“Smiles, smiles everyone.”
— Mr. Roarke, Fantasy Island
Well, if Zwift Island is my own personal Fantasy Island then Mr. Roarke might instead say, “Grimaces, everyone…Grimaces.” Or Tattoo might be heard shouting from the rooftop bell tower, “Da Pain!! DA PAIN!!!!!”
Zwift, the multi-player cycling workout/videogame launched in a private Beta mode over the winter is a video game where YOU power the outcome. It attempts to kill the monotony of indoor workouts on a stationary trainer. Dead.
As a Beta Tester plucked out of obscurity (really, I never win ANYTHING) a month or so ago I have been tooling around the virtual world where Watts are what matter to win. You are unaware that you are actually working out. I mean when I play video games with my sons we can blow a whole afternoon. This has the same effect. Except for the fact that you can burn 1,500 calories in the act.
All you need for this trip is a computer, a few ANT+ devices and an ANT+ USB dongle (about $40). The dongle was having trouble staying connected to my cadence and speed sensor at first but at the prompting of a swift and cheery support guy named Jason K. I added a USB extension chord to put the dongle closer to the sensors. I also shut off my fan, which was creating a wave of interference. The field that fans generate is only in a sphere around them. As long as you position the fan so that it’s not in between your sensors and your ANT+ dongle, it shouldn’t cause interference. But, the sweating made it seem more real, so off it stayed.
The idea for Zwift came to video game engineer and avid cyclist John Mayfield when the tedium of indoor training led him to create an early version of the game and post it on the triathlon website Slowtwitch.com. The game was so well received that Mayfield hooked up with financier and lifelong cyclist Eric Min to launch the interactive addiction to a lucky few testers over the winter. The game is now open for anyone to join (free, for now) the Beta mode. This fall will mark the end of the Beta phase and the cost will be around $10/month according to Zwift Communications Director Mark Riedy.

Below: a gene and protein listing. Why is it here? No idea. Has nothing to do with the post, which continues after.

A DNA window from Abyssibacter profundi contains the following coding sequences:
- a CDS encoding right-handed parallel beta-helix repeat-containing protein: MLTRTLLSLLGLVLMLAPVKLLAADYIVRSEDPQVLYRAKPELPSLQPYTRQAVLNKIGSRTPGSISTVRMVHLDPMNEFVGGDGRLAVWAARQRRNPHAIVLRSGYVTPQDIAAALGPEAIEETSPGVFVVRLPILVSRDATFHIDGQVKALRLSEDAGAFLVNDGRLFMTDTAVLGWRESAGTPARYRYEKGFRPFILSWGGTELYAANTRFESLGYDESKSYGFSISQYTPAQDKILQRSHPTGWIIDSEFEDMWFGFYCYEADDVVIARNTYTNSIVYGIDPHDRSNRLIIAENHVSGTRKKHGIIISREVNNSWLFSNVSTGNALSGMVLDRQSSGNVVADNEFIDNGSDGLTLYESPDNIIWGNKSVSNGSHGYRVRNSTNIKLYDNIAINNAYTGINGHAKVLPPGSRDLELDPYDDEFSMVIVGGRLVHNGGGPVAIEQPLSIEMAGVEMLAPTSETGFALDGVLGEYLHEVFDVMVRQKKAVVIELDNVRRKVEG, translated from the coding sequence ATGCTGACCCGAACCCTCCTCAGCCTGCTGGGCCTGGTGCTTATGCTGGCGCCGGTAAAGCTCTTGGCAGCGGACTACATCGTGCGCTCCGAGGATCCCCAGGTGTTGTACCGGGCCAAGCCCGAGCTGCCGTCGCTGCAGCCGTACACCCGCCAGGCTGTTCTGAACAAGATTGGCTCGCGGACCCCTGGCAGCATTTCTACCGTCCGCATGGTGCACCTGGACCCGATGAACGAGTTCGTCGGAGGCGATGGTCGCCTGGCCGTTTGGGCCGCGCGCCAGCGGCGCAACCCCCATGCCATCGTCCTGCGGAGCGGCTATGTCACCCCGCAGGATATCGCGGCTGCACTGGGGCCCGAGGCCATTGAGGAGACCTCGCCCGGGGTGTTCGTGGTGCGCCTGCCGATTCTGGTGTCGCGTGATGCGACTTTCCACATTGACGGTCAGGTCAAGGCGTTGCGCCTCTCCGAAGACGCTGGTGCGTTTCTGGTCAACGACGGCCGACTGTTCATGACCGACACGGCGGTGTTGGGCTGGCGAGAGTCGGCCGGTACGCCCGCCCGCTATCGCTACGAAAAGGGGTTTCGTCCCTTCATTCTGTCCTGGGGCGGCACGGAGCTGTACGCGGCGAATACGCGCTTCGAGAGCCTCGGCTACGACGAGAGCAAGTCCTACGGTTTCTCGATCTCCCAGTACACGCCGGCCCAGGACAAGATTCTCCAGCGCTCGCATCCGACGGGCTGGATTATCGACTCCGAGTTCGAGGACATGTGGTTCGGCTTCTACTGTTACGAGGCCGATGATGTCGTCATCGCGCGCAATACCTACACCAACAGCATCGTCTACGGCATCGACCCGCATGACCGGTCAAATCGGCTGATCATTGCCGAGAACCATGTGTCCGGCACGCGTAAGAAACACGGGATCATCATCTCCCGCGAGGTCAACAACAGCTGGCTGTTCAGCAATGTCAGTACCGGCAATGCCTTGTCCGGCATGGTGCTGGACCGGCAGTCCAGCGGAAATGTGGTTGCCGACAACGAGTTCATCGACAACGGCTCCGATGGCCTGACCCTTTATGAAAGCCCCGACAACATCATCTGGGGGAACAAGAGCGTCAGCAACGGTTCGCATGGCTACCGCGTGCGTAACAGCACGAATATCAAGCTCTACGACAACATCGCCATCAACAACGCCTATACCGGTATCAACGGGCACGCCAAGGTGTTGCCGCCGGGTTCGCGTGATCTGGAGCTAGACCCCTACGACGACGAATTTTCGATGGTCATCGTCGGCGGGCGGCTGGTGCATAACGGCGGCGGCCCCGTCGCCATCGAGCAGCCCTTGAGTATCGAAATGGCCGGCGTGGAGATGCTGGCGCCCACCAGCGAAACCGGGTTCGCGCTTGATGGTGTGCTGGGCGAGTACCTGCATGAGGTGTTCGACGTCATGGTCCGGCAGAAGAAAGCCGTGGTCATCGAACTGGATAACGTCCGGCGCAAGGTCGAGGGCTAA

Zwift users can tie in to social media fitness sites like Strava and hook up for virtual group rides at specific times with other users. Or, should I say gamers?
“The community is engaged in trying to make it better and, their using it (Zwift) in ways we didn’t anticipate,” Riedy said.
The Island comes up on Starva as Jarvis Island–a real place in the Pacific Ocean. The actual Jarvis Island is home to a giant guano pile, (bat poop) once mined there for fertilizer in the 19th century. It can still be seen via Google Earth on the uninhabited island about halfway between Hawaii and the Cook Islands. Not really Fantasy Island. If your fantasy involves bat poop, I don’t want to know about it. Ever.
The graphics on the fake island are vivid and real and add to the competitive drive that makes this game so addictive. Passing people makes me happy and chasing down people and leaving them in your dust is so satisfying. I even wore the Orange leader’s jersey for 5 laps on my last ride. Eat my guano dust y’all.
Zwift Island does let you ride off into the sunset through the palm trees even if it is snowing outside. Fantasy: granted.